November 27, 2015

Turning open source culture outwards

Juha Lauritsalo

Customer Executive, Tieto

The reason for my existence – in my working life, at least – is to enable, support or improve our customers’ businesses by means of Tieto’s services, and in such a manner that the business engagement is profitable and sustainable for both parties. As simple as that? Well, not quite. If it were that simple, myself and my colleagues would already have been replaced by machines. I hope that doesn’t happen anytime soon because I am quite happy with what I do, thank you very much.

On a more serious note, matching Tieto’s offerings with our customers’ needs - current, future, known or still unidentified - requires a lot of information and knowledge. Internally, Tieto promotes what we call open source culture, which means sharing the information and knowledge that we all possess for the benefit of our customers. Learning from each other is strongly encouraged. In practice, it means that when you actively look for information, ideas and suggestions, you are very likely to find what you need. It is also extremely useful to keep your eyes and ears open for things or information that you may not need just now but which may be useful or valuable to you, to your colleague or to your customer sooner or later.

At Tieto, the open source culture is definitely more than a catchword. The results of our recent employee engagement survey, one that we run annually and take very seriously in developing the way we work and making our daily work more enjoyable, has provided unambiguous answers. It clearly indicates that our personnel feel that today there is more information sharing taking place than before, especially the kind that helps us all to do our work in a more productive, innovative and satisfying way. Our most recent survey also showed a significant rise in employee satisfaction. Is information sharing and open communication linked with employee satisfaction? Yes, I really believe it is.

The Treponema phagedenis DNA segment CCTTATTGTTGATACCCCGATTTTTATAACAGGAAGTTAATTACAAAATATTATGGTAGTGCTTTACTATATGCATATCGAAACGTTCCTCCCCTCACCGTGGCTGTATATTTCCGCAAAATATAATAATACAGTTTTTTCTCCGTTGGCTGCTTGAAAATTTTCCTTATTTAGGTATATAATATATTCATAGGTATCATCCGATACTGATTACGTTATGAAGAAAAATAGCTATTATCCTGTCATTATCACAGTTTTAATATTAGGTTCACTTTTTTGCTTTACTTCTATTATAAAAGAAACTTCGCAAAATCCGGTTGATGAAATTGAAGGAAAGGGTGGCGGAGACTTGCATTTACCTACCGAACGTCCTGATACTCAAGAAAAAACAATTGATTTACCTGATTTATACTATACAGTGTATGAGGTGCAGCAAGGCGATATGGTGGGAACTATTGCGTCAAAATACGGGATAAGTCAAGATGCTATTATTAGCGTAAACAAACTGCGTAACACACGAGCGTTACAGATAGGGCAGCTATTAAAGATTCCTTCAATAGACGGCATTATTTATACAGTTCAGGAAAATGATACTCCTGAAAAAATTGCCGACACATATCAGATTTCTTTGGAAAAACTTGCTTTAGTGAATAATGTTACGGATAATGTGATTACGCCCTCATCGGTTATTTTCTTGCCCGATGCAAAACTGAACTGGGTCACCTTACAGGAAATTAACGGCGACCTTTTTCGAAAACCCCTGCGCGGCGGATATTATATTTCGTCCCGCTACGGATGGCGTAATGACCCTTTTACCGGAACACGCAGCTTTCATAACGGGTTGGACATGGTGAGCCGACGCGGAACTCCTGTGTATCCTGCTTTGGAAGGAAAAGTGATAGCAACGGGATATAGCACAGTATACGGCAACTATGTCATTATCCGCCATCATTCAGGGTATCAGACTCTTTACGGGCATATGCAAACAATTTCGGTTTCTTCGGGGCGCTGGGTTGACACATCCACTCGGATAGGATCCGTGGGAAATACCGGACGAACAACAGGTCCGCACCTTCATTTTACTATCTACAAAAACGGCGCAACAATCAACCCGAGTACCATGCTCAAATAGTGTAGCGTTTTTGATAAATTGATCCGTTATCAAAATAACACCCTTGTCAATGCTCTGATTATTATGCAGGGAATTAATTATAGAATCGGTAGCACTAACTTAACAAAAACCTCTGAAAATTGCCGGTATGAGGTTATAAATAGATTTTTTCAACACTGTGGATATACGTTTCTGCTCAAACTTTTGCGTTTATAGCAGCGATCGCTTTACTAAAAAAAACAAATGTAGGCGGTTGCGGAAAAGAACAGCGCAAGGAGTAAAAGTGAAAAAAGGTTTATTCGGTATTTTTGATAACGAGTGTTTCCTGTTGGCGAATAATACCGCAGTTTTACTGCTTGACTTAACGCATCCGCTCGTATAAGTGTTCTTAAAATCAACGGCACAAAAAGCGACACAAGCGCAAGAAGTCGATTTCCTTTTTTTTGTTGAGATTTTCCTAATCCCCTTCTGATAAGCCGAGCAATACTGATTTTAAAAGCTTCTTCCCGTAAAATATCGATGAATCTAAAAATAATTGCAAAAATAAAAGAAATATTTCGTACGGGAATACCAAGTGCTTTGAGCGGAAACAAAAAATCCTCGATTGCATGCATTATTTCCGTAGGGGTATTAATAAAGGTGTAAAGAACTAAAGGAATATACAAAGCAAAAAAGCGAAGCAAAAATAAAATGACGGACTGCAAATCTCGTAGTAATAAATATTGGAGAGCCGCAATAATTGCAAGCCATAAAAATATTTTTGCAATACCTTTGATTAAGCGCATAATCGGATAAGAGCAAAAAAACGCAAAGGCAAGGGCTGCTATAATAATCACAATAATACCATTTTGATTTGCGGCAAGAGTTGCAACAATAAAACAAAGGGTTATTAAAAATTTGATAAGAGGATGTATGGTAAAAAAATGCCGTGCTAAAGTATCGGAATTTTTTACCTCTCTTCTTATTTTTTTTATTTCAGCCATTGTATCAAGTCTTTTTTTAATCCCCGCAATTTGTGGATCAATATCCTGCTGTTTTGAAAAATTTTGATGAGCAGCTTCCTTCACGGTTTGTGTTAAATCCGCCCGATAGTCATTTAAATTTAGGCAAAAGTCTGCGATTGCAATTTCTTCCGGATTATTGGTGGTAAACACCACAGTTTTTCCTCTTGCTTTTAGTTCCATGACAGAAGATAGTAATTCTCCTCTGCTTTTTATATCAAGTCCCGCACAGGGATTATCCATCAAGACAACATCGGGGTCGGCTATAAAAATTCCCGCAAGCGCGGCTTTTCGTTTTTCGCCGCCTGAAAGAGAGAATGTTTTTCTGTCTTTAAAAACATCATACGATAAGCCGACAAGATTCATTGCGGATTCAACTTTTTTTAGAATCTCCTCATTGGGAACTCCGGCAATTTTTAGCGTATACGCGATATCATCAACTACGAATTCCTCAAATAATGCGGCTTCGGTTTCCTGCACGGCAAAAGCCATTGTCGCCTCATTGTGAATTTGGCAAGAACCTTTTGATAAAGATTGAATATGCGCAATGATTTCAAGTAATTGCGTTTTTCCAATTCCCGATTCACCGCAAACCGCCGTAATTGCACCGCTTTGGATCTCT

Whilst the internal sharing of information is instrumental in organizational learning and development, it remains an academic exercise if it is not utilized to the benefit of our customers. Therefore, I strongly encourage extending the philosophy and practices of the open source culture to our customer relationship management as well. Tieto’s way of promoting, selling and delivering IT services is based upon nourishing our customer relationships in the long term. Our way is not to sell and deliver something quickly and then walk away. Instead, our approach gives us the possibility to over time develop a deeper understanding of our customers’ needs. Furthermore, it also allows us to create innovative solutions that help them be more competitive and successful in the environment where they operate.

Innovating does not mean re-inventing the wheel time and time again. This is where sharing of information, or the open source culture as you know by now, comes in again. To mention an example; at Tieto, we occasionally arrange events where we invite two to five of our customers from different fields of business or government to share ideas and have creative discussions, facilitated by us. Ideas generated through such interaction sometimes lead to development activities within any participating organization. But more interestingly and more importantly, it can also lead to partnerships between organisations that until then have operated in totally different fields of business or government. This is true information sharing and out-of-the-box thinking put into action that benefits not only our customers and us but the whole of society. This may sound like a bold statement, but bearing in mind Tieto’s presence in e.g. retail, manufacturing, logistics, energy, telecom, healthcare and government domains, we can truly say that such interaction has all the elements in place to make a difference. It’s good to talk.

Stay up-to-date

Get all the latest blogs sent you now!